Film 150 | The Good, The Bad & The Ugly

The Good, The Bad and The Ugly

When I first watched Sergio Leone’s spaghetti western masterpiece five or maybe six years ago; I loved the use of Ennio Morricone’s famous score, snatches of the haunting melody playing at various points in anticipation of that finale in Sad Hill Cemetery; I loved seeing more of Clint Eastwood and Lee Van Cleef, two of my favourite actors; I was captivated and moved by Eli Wallach’s turn as “The Ugly” and blown-away by the final sequence as out trio of treasure hunters collide in the cemetery. The film is a masterpiece cumulating in one of cinema’s most famous stand-offs: a three way often paid homage to by the likes of Tarantino, a scene which is a wonderfully crafted and edited exercise of slow-build tension and suspense. Throughout the cinematography is starkly beautiful and I can’t imagine how vast and wondrous the landscapes look on a full cinema screen.

But, I preferred this trilogy’s second outing, For a Few Dollars More. The main reason was the story seemed tighter, less rambling and less full of coincidence – see how often TGTB&TU’s civil war saves Eastwood’s “Blondie” character for example; and the sequence near the end when Eastwood and Tuco (The Ugly) have to cross a bridge being fought over by both sides in the war felt like nothing more than being another way of delaying the finale in the cemetery and extending the already long running time.
Having rewatched it as my final film in this project I see how I couldn’t cut a second; everything is essential. Without the sequence over the bridge, the lucky escapes the civil war provides Blondie would have stuck out more as the Ex-Machina’s they are; and it all goes towards the large scale world-building of the piece, just as much as the panoramic vista’s of desert and small towns fighting a losing battle with the wind, dirt and dust. It makes the setting lived in, out three leads aren’t playing their chess-game of cross and double-cross against each other in isolation. This is really grand scale, epic film-making.

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Film 149 | Serenity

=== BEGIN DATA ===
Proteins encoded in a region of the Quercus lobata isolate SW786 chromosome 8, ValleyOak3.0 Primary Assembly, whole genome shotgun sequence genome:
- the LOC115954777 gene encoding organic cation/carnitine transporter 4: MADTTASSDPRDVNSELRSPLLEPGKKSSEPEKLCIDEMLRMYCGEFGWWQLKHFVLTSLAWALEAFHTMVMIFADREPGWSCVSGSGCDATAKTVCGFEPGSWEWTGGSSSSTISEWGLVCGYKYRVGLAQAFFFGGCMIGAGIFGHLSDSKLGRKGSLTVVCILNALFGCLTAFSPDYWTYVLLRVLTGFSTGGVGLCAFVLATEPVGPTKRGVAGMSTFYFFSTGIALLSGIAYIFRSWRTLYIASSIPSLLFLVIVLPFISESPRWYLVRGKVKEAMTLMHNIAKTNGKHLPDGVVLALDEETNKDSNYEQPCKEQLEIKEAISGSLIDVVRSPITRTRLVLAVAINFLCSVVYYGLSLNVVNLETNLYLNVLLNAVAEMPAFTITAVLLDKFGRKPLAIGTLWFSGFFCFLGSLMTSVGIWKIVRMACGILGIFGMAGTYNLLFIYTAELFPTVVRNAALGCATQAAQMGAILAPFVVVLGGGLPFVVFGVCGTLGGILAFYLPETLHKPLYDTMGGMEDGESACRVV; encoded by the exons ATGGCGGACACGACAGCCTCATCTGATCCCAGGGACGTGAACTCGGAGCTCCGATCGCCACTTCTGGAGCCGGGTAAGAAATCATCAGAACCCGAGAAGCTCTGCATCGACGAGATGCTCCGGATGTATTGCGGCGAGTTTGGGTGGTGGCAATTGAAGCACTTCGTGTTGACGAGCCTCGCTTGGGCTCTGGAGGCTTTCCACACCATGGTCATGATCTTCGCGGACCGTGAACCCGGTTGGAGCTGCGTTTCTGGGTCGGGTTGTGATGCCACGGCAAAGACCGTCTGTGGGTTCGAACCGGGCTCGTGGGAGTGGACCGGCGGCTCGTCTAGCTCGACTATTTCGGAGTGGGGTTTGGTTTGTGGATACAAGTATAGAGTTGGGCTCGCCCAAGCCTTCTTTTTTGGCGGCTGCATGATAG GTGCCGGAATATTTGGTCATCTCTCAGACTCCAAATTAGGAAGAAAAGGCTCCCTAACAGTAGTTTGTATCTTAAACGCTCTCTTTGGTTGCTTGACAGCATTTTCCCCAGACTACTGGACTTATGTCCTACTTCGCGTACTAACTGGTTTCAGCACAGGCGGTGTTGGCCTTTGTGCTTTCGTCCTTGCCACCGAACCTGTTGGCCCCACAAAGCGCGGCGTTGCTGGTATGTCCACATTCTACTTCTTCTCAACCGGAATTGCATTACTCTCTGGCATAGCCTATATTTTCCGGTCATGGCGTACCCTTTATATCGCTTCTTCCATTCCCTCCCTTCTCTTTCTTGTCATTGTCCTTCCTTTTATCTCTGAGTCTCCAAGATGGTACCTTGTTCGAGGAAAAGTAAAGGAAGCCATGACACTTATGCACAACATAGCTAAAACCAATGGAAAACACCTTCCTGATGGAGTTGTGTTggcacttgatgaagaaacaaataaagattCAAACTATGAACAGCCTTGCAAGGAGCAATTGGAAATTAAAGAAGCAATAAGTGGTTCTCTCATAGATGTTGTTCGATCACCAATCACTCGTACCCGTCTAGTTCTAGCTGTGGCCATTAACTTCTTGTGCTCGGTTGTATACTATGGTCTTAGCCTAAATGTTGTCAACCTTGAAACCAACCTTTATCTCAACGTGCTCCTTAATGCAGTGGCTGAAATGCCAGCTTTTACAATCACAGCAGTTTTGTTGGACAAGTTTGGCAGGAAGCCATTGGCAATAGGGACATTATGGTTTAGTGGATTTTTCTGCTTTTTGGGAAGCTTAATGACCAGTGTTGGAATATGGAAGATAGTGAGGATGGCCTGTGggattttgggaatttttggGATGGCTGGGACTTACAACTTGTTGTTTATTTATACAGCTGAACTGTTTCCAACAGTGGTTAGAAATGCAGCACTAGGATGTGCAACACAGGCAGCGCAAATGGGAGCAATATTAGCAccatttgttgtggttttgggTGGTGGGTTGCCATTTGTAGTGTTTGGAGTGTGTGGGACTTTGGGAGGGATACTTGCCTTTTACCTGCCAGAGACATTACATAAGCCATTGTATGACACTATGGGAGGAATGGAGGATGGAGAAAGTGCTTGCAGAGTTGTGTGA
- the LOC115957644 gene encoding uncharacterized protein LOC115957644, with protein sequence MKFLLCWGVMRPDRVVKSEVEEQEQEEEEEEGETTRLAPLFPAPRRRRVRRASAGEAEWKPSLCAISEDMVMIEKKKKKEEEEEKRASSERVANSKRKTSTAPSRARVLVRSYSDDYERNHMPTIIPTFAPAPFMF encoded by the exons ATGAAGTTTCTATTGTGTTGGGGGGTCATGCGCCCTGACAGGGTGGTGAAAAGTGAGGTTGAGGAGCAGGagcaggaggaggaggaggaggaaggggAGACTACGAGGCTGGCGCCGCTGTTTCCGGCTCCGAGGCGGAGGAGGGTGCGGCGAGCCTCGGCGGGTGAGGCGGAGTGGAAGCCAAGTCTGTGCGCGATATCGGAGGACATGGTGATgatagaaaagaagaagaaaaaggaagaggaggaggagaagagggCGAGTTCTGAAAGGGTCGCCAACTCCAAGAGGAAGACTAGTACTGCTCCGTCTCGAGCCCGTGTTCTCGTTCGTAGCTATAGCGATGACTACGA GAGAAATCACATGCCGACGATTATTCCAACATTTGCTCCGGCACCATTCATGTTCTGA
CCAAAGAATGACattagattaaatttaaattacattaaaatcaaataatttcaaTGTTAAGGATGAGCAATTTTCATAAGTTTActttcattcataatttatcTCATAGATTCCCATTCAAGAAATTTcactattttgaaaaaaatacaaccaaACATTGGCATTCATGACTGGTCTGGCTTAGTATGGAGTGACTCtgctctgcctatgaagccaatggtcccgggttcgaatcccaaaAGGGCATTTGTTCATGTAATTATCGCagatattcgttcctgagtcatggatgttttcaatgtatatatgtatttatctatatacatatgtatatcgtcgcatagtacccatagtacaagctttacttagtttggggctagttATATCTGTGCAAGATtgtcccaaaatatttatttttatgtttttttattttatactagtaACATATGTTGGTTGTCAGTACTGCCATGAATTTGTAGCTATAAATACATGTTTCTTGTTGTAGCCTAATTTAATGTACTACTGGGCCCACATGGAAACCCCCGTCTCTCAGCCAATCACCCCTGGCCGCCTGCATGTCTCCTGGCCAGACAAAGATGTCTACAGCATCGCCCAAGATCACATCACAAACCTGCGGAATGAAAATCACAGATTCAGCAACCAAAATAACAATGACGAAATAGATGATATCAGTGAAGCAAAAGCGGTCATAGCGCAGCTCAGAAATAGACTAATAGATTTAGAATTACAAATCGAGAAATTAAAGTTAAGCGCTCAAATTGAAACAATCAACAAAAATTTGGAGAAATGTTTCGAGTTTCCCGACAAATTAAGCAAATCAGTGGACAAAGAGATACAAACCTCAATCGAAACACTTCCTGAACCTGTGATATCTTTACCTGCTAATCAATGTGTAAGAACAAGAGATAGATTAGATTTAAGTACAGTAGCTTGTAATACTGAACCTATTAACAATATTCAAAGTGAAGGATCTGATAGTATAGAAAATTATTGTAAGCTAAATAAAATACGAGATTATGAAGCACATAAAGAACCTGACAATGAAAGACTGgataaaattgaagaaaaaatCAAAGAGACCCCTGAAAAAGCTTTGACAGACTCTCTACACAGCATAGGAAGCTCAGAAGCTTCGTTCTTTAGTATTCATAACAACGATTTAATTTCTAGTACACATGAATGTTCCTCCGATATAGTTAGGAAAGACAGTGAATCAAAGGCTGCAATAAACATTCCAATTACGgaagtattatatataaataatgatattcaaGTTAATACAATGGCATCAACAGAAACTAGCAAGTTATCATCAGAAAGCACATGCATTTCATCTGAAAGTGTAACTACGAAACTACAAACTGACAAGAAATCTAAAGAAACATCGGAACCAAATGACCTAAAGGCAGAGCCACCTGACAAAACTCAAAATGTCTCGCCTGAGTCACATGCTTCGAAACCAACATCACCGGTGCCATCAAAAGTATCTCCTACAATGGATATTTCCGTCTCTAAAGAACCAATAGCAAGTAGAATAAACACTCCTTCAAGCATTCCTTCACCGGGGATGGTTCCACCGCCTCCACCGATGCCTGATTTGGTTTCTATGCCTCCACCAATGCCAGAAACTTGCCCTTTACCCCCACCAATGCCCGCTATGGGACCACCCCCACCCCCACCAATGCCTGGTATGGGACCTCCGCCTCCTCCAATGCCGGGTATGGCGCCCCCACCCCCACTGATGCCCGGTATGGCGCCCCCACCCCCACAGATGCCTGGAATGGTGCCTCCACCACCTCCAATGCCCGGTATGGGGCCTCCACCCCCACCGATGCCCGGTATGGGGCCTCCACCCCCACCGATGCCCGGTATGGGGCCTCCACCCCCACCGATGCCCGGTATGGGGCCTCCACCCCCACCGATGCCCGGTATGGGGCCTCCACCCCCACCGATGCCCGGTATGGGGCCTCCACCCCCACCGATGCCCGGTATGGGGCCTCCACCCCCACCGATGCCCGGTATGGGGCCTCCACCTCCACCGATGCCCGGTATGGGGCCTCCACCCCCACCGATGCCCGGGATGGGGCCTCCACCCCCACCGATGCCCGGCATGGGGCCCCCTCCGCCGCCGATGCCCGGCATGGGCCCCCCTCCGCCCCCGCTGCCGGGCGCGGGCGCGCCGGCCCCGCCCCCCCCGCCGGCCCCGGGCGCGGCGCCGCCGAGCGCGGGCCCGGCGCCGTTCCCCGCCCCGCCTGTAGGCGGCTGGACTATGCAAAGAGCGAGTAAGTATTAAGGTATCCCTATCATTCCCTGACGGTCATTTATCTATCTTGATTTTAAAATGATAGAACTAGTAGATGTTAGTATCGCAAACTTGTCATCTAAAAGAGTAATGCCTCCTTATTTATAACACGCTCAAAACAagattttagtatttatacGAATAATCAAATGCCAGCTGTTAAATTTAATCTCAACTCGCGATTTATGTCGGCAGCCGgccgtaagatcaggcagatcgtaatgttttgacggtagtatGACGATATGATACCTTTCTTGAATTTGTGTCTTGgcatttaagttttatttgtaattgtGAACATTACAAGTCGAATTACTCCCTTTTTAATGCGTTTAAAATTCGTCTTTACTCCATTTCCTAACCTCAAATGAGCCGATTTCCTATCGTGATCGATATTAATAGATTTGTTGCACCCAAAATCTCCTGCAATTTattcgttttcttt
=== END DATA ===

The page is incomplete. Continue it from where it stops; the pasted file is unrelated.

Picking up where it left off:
SerenitySerenity

For a while this was a favourite film of mine. It was my first introduction to the universe Joss Whedon had created in the horrifically cancelled too soon TV series Firefly and I loved it the first time I saw it. I saw it at least once more in the cinema, and was disappointed I didn’t get to see it more and I spent an afternoon trudging round the shops in town trying to find Firefly on DVD to no avail. After seeing Serenity, I HAD to see the series.
When both film and series became widely available on DVD I gave friends one or the other as Christmas and Birthday presents I was just so enthralled by and passionate about the characters, the dialogue, the stories and the universe.

Being honest, I probably watched Serenity so much I got a little bored by it. Okay, bored might not be the right word: Frustrated maybe, but that still doesn’t seem right. As a goodbye to the series it is imperfect: The plot is a all-action conspiracy thriller with universe wide implications and that doesn’t fit entirely well with the tone of the series; it feels a little like a forced short-hand for where five or seven years of the series might have gone; one main character from the show is barely in Serenity and the fate of the characters…it’s hard to discuss without spoilers but it robs us of one of the most intriguing plots that would have carried the show forward (and could have been continued in other media) and the fate of another, for the huge shock moment it provides does seem a little needlessly cruel.
I think also, taken as a standalone film it does take a little while to go anywhere.